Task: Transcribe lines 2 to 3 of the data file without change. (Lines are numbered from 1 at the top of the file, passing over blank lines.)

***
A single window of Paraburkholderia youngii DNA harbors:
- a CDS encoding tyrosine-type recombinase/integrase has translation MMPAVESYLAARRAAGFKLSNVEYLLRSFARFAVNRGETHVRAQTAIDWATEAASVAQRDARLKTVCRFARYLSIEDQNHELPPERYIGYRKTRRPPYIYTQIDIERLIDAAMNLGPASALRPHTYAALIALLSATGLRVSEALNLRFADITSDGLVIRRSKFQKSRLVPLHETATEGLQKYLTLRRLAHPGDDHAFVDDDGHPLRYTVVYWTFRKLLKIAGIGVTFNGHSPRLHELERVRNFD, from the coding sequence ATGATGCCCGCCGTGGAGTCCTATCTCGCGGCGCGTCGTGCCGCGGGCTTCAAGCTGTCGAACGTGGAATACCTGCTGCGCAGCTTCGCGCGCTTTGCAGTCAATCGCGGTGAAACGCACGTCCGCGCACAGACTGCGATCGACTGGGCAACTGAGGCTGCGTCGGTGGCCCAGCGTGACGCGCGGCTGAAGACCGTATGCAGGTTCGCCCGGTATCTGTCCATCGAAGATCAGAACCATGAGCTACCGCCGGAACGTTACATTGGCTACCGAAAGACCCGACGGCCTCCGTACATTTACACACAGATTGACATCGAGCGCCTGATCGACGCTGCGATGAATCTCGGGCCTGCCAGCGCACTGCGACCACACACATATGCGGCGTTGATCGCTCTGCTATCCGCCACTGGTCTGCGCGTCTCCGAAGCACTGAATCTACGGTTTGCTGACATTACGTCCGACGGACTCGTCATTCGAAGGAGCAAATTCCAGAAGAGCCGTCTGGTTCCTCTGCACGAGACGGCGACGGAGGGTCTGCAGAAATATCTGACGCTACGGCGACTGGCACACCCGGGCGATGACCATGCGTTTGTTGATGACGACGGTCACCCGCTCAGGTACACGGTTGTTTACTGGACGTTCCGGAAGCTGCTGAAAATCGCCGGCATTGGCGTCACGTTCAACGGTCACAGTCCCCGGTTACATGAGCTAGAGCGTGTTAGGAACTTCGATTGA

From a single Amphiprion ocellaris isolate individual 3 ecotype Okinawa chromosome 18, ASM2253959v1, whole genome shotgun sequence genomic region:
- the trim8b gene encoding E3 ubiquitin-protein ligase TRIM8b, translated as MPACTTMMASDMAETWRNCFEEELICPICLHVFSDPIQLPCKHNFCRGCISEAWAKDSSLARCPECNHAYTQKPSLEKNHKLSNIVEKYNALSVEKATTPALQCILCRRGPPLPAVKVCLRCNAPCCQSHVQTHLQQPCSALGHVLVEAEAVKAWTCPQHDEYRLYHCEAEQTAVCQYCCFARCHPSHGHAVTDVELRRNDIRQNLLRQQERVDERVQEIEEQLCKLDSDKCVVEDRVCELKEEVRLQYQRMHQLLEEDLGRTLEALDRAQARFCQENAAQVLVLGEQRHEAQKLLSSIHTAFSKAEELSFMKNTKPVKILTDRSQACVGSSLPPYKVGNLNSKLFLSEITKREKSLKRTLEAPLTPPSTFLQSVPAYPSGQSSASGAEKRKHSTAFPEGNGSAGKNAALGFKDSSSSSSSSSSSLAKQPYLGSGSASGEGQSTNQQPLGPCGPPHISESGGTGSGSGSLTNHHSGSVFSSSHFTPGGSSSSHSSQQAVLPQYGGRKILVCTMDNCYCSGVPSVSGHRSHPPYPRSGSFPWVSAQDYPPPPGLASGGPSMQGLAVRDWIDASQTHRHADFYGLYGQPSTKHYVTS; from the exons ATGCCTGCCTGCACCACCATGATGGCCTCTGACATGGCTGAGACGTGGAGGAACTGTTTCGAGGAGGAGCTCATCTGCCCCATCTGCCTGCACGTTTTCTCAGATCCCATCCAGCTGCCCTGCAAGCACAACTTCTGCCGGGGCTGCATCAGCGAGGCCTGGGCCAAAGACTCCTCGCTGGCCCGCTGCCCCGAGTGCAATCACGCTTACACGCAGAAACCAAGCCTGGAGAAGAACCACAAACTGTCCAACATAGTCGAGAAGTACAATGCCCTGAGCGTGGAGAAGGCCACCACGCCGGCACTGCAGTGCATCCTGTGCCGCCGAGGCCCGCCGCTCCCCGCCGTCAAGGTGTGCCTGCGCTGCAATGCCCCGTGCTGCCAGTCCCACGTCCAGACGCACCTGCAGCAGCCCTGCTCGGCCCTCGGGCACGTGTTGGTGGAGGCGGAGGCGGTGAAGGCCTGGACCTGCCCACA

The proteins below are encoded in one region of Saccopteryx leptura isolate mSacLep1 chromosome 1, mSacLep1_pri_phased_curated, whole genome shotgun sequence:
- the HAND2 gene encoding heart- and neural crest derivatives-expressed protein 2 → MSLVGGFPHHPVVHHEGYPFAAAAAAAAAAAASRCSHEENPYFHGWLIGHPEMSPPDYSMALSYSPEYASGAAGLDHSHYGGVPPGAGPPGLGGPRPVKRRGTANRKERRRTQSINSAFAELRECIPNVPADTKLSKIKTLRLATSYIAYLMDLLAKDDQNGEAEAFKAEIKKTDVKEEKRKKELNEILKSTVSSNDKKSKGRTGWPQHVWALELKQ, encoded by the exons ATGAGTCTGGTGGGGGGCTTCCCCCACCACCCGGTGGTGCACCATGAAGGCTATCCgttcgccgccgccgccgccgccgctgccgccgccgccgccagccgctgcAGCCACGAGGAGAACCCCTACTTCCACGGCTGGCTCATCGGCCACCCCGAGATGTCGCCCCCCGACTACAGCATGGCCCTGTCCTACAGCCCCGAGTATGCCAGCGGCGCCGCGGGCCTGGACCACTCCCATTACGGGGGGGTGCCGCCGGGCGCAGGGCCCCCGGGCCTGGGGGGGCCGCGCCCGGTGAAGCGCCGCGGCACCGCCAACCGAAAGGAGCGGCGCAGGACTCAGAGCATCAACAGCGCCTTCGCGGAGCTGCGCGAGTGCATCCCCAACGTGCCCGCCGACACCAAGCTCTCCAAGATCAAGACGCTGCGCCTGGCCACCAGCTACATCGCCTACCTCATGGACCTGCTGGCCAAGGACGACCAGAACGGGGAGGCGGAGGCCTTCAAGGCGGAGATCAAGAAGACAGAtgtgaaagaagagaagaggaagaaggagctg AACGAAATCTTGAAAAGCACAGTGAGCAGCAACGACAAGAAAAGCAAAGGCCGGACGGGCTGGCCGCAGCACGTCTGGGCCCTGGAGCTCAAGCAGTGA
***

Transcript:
- a CDS encoding tyrosine-type recombinase/integrase has translation MMPAVESYLAARRAAGFKLSNVEYLLRSFARFAVNRGETHVRAQTAIDWATEAASVAQRDARLKTVCRFARYLSIEDQNHELPPERYIGYRKTRRPPYIYTQIDIERLIDAAMNLGPASALRPHTYAALIALLSATGLRVSEALNLRFADITSDGLVIRRSKFQKSRLVPLHETATEGLQKYLTLRRLAHPGDDHAFVDDDGHPLRYTVVYWTFRKLLKIAGIGVTFNGHSPRLHELERVRNFD, from the coding sequence ATGATGCCCGCCGTGGAGTCCTATCTCGCGGCGCGTCGTGCCGCGGGCTTCAAGCTGTCGAACGTGGAATACCTGCTGCGCAGCTTCGCGCGCTTTGCAGTCAATCGCGGTGAAACGCACGTCCGCGCACAGACTGCGATCGACTGGGCAACTGAGGCTGCGTCGGTGGCCCAGCGTGACGCGCGGCTGAAGACCGTATGCAGGTTCGCCCGGTATCTGTCCATCGAAGATCAGAACCATGAGCTACCGCCGGAACGTTACATTGGCTACCGAAAGACCCGACGGCCTCCGTACATTTACACACAGATTGACATCGAGCGCCTGATCGACGCTGCGATGAATCTCGGGCCTGCCAGCGCACTGCGACCACACACATATGCGGCGTTGATCGCTCTGCTATCCGCCACTGGTCTGCGCGTCTCCGAAGCACTGAATCTACGGTTTGCTGACATTACGTCCGACGGACTCGTCATTCGAAGGAGCAAATTCCAGAAGAGCCGTCTGGTTCCTCTGCACGAGACGGCGACGGAGGGTCTGCAGAAATATCTGACGCTACGGCGACTGGCACACCCGGGCGATGACCATGCGTTTGTTGATGACGACGGTCACCCGCTCAGGTACACGGTTGTTTACTGGACGTTCCGGAAGCTGCTGAAAATCGCCGGCATTGGCGTCACGTTCAACGGTCACAGTCCCCGGTTACATGAGCTAGAGCGTGTTAGGAACTTCGATTGA

From a single Amphiprion ocellaris isolate individual 3 ecotype Okinawa chromosome 18, ASM2253959v1, whole genome shotgun sequence genomic region: